“For years, people who suffered from PTSD symptoms were misunderstood. They were labeled moody, irritable, obnoxious, self-centered, crazy, and sometimes lazy. They did not fit the diagnostic labels of the times, but they were certainly suffering.”
—Kendall Johnson, After the Storm: Healing After Trauma, Tragedy, and Terror
Some people develop PTSD symptoms or post-traumatic stress disorder following a shocking, dangerous, or life-threatening event. It is common for people to feel afraid during or after the event or be traumatized by it, but most people will heal naturally as their PTSD symptoms lessen in intensity over time. However, some individuals will experience emotional challenges that persist long after the event has taken place. They find it difficult to process the memories of trauma, causing increased anxiety and re-experiencing the feelings associated with the event.
In the 19th century, traumatic neurosis was first identified among survivors of railway crashes. But stress symptoms have been described early on since man first began engaging in wars and collecting tragedies. Agitation, stupor, and horrible nightmares were some of the symptoms commonly seen in isolated cases. These isolated incidents evolved into a pathologic entity whose medical and psychiatric ramifications quickly unraveled during and after World War I.
In the days following a traumatic event, some people may feel worried, distressed, confused, fearful, and would find it difficult to believe what has happened to them. Because of these strange reactions, many traumatized individuals would think they are going crazy. However, these are natural reactions to severe stress and shock. It is natural to feel afraid. It is your body’s “fight-or-flight” response that helped you survive. But sometimes its effects still kick in even when you are no longer in danger. Each person reacts differently after a trauma. This range of reactions are short-lived and often go away after a few days or weeks.
Trauma doesn’t always lead to PTSD.
Ongoing psychological and physical symptoms after a traumatic event can lead to the development of PTSD. If PTSD symptoms persist for months or years or if they impede on your daily life and functioning you may be suffering from PTSD. Only doctors (psychologists or psychiatrists) who are trained to work on mental health conditions can diagnose PTSD. The American Psychiatric Association’s DSM-5 is a manual that medical professionals use to diagnose mental disorders. Feel free to check the DSM-5 criteria for the diagnosis of posttraumatic stress disorder in another article.
Your body and brain immediately respond to a stressful event with terror, fear, and other negative emotions.
Some of the common emotions, feelings, and behaviors of survivors and witnesses of a traumatic event.
- Anxiety – concerns about not being able to cope with the situation; feelings of nervousness, extreme worry, and panic when encountering reminders of the event; worrying that the experience may recur.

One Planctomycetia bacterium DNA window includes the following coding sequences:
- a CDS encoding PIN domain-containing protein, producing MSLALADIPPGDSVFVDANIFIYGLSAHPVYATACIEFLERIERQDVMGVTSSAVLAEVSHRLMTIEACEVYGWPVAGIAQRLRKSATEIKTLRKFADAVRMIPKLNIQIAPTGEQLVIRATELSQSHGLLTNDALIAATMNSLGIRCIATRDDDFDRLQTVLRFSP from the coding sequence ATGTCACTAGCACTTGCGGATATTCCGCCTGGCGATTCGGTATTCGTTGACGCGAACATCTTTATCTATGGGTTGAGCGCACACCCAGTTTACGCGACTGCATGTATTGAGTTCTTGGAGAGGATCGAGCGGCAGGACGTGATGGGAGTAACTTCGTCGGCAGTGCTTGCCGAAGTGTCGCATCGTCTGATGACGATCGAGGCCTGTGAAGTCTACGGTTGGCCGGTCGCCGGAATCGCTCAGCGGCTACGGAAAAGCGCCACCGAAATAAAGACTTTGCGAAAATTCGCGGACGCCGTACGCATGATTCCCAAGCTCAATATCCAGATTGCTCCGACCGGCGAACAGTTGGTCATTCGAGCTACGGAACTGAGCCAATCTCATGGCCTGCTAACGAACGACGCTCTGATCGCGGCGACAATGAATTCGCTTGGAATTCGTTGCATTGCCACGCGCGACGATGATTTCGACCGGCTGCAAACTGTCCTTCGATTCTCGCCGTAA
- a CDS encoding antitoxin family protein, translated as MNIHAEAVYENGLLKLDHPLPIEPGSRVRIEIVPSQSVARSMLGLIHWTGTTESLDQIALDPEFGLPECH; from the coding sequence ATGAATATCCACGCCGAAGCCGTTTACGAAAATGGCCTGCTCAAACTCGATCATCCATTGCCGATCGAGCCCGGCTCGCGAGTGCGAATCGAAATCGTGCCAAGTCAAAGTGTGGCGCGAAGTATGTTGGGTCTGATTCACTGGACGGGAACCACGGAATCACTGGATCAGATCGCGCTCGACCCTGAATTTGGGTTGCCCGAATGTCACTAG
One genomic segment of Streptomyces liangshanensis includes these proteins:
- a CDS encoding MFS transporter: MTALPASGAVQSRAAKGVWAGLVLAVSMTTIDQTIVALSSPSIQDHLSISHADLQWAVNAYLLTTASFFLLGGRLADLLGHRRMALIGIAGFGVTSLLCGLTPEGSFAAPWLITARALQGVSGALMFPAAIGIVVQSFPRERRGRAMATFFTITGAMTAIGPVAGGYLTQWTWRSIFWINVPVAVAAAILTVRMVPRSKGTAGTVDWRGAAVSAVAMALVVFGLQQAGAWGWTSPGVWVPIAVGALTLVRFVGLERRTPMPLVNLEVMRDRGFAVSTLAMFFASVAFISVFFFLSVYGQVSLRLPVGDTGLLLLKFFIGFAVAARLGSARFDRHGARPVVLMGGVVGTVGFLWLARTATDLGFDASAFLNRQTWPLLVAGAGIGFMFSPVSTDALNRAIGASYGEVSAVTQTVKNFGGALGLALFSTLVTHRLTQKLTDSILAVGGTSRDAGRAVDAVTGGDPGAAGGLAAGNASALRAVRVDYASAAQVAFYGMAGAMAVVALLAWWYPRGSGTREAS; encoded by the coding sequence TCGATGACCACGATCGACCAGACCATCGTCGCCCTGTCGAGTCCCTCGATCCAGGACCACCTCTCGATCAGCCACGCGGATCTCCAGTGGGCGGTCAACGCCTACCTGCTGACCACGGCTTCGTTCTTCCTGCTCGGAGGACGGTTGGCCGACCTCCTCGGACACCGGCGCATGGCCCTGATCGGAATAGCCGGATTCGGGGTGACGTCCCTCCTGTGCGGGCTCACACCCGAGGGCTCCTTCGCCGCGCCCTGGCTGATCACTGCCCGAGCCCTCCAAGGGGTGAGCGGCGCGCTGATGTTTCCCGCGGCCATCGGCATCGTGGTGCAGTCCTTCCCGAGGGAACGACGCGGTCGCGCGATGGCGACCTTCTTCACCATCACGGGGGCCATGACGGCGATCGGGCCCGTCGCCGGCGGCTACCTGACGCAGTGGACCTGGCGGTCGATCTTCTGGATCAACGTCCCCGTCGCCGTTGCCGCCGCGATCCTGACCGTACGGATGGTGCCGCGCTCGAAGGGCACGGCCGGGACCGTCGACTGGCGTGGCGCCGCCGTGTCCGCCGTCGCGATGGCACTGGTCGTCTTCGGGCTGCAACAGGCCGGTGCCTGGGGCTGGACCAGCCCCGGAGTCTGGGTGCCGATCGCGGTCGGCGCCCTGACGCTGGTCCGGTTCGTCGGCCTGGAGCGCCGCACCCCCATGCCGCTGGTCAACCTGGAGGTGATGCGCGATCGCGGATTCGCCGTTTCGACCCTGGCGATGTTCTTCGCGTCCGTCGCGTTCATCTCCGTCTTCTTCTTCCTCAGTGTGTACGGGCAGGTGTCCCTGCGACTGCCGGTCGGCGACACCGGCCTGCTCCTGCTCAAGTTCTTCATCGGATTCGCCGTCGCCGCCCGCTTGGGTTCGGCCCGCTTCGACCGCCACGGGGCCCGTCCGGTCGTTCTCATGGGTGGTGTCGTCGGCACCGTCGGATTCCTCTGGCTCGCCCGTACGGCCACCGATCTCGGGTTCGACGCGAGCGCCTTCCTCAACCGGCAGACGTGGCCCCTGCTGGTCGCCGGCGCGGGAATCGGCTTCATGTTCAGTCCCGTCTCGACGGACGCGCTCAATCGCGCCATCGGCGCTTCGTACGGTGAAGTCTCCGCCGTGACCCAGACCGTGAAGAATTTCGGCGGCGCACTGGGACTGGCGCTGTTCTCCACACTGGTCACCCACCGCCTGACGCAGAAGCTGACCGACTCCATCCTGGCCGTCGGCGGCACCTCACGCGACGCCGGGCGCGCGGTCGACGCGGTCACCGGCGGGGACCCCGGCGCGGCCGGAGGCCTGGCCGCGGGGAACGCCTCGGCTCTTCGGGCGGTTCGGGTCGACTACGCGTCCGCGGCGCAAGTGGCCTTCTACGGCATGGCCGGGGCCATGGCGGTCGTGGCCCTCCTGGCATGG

- Sleep disturbances – having restless sleep and vivid nightmares; the dream may be related to the traumatic event or just generally disturbing or upsetting
- Intrusive memories – experiencing intrusive thoughts or images of the event, which appear all of a sudden without any triggers or reminders; other thoughts may be triggered by sounds, smells, news, social media posts, etc.
- Sadness – feeling sad, grieving, or crying after a traumatic event; feeling of low mood.
- Hypervigilance – being constantly on guard thinking that a threat is always lurking around every corner; finding ordinary things or situations as dangerous (being overly protective of children); feeling tense or edgy.
- Guilt – blaming self for not having acted as well as one would have wished or about letting others down. Someone who survived a fatal accident that killed a loved one may feel guilty of being alive (survivor’s guilt).
- Irritability – being angry or irritable at the injustice of the event. The anger can be directed at loved ones or close family members, and colleagues.
- Emotional numbness – unable to experience or express emotions such as happiness or love; feeling distant from others.
- Avoidance – making an effort to avoid thoughts, feelings, and objects that are reminders of the traumatic experience.
It is common for trauma survivors to experience physical symptoms and bodily sensations associated with anxiety, tension, or stress. General health problems, including fatigue, headaches, chest pains, respiratory diseases, heart problems, and kidney diseases, may also occur.
- Gastrointestinal symptoms: nausea, vomiting, diarrhea
- Unexplained aches and pains
- Insomnia, disturbed sleep, night terrors
- Tiredness, exhaustion, extreme fatigue
- Dizziness, increased heart rate, shallow breathing
- High blood pressure or high sugar levels
- Agitation, anxiety, difficulty concentrating
- Stress-related medical conditions
- Headache, tensed muscles (especially in the neck and shoulders)
- Trembling and shakiness
Having some of these symptoms after a life-threatening event doesn’t mean you have PTSD. But if they become overwhelming that they interfere with your ability to live a normal life, you need to find a therapist who will help you restore your emotional well-being. Trauma can manifest months or years after the event and has a lasting impact on your mental and emotional stability. If you are diagnosed with PTSD, know that there are many available treatment options to alleviate your symptoms.